"...self control or 'self mastery' is not based on the strength of one's own will, but based on the surrender of one's will to the Spirit of God..."
Where ancient Greeks propped up notable philosophical figures who exhibited self-mastery, Peter is communicating that true self-mastery can only come from faith in the Lord Jesus Christ. Jesus was the only one to ever utterly defeat the flesh, through the literal death of His own flesh, on the cross. This understanding of self-mastery or self-control, must be added to one's knowledge, in order that one avoid falling into the snare of thinking that one's egkrateia is a work of man. Knowlege puffs up, which is one of the reasons why self-control must be added to one‘s knowledge. One must have self-control in one’s knowledge, to understand that the Holy Spirit enables us to produce qualities that we simply wouldn’t be able to produce without Him.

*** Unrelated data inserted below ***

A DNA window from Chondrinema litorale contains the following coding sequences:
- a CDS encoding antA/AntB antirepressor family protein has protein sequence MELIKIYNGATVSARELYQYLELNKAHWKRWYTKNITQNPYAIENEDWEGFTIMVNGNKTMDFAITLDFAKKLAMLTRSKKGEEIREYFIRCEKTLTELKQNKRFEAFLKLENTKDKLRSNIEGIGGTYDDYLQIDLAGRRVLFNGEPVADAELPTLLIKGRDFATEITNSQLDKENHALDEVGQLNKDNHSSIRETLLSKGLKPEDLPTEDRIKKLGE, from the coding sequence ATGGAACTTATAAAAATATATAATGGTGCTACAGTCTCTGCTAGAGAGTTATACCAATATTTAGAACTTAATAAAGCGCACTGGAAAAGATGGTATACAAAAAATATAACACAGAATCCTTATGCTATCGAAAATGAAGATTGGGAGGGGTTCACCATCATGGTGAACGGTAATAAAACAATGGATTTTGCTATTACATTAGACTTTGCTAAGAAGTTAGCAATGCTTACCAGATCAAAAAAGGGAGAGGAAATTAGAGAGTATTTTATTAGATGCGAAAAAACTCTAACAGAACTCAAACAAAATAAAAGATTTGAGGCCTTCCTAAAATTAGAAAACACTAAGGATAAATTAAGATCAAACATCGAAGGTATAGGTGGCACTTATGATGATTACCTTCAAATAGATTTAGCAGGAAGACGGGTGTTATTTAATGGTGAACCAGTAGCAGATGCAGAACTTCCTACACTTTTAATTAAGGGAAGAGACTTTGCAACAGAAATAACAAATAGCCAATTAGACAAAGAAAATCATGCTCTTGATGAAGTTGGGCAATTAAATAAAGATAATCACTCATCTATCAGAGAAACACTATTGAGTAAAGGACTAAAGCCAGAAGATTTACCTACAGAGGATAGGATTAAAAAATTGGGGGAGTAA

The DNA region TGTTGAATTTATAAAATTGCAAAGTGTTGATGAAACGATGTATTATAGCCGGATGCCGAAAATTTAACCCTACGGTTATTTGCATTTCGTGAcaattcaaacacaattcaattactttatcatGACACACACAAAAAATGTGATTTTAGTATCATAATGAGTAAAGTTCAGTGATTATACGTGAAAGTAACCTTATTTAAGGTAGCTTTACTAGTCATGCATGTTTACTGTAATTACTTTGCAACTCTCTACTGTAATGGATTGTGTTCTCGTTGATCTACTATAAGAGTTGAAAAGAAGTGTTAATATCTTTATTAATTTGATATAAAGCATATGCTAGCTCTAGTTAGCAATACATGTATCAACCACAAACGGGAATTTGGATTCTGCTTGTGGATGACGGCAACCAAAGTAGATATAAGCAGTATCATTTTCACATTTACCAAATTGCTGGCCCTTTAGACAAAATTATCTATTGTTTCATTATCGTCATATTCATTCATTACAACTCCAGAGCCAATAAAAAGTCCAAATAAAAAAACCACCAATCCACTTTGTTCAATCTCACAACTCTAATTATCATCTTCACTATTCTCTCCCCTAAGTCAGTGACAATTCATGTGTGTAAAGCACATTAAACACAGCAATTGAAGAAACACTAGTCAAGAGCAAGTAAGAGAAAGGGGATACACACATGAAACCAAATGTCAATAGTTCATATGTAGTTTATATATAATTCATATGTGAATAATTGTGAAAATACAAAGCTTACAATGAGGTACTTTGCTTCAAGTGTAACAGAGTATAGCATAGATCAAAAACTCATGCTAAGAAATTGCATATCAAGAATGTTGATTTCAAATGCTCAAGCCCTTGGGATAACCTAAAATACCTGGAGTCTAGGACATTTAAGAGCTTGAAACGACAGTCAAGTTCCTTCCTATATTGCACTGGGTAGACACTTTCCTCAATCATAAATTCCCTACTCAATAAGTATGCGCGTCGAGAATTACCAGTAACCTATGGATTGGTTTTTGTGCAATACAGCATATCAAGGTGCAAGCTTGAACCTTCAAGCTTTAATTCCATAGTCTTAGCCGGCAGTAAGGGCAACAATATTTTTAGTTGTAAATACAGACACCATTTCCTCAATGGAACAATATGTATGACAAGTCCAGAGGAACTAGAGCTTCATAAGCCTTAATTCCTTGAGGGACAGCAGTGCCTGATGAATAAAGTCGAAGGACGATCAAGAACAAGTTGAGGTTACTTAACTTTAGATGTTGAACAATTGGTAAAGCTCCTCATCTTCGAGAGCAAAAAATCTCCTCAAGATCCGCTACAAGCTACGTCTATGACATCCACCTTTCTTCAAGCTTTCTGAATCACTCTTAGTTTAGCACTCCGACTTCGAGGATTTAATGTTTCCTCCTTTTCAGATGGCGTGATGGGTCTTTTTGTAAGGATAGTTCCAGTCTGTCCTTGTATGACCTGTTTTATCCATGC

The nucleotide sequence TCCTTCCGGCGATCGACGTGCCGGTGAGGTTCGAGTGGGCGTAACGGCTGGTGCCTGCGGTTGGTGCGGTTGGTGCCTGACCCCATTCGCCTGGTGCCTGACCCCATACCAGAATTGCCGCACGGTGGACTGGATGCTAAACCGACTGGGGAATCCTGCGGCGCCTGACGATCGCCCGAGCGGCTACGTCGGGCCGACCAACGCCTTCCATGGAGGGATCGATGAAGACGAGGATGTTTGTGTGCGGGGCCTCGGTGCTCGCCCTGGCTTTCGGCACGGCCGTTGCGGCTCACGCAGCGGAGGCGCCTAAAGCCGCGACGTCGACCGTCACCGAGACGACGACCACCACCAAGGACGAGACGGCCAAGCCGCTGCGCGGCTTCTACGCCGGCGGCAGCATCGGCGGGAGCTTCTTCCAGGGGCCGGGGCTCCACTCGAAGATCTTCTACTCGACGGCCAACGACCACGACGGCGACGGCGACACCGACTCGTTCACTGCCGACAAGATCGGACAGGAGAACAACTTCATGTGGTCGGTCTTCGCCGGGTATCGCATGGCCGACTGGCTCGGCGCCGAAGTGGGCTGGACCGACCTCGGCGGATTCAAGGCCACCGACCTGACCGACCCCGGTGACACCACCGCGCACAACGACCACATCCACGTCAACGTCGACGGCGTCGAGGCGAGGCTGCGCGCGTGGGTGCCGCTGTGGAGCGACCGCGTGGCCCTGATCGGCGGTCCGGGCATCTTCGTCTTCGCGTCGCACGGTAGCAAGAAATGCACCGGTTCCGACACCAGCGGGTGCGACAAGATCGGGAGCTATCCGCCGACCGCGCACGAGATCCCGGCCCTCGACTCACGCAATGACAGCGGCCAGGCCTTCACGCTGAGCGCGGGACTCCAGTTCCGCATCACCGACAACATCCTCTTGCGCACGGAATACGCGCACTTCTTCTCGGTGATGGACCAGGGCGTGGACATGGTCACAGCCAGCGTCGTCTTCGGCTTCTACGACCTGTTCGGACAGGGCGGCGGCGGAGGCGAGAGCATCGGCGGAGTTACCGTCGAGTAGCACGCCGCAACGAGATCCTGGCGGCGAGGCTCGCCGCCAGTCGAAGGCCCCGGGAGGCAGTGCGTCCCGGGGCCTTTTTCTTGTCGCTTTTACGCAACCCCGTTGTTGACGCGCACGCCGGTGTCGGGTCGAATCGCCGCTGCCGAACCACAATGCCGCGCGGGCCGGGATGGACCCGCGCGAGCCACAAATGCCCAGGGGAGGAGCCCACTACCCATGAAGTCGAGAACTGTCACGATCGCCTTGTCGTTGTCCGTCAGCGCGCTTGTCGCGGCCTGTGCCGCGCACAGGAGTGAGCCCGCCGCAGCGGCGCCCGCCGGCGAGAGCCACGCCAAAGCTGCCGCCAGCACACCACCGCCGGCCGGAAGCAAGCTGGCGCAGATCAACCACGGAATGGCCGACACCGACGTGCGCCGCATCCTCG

Fruit of the Spirit: Self-Control
If humans, being fallible creatures, are prone to error and wandering, how then can one have the quality of self-control? This paradox is overcome - as all are - when scripture answers scripture! 'Egkrateia,' is actually a word rarely used in scripture, in fact, it is found only three times in the New Testament. The second occurrence of egkrateia, is used in Galatians 5:22-23:
"But the fruit of the Spirit is love, joy, peace, patience, kindness, goodness, faithfulness, gentleness, self-control (egkrateia); against such things there is no law." Galatians 5:22-23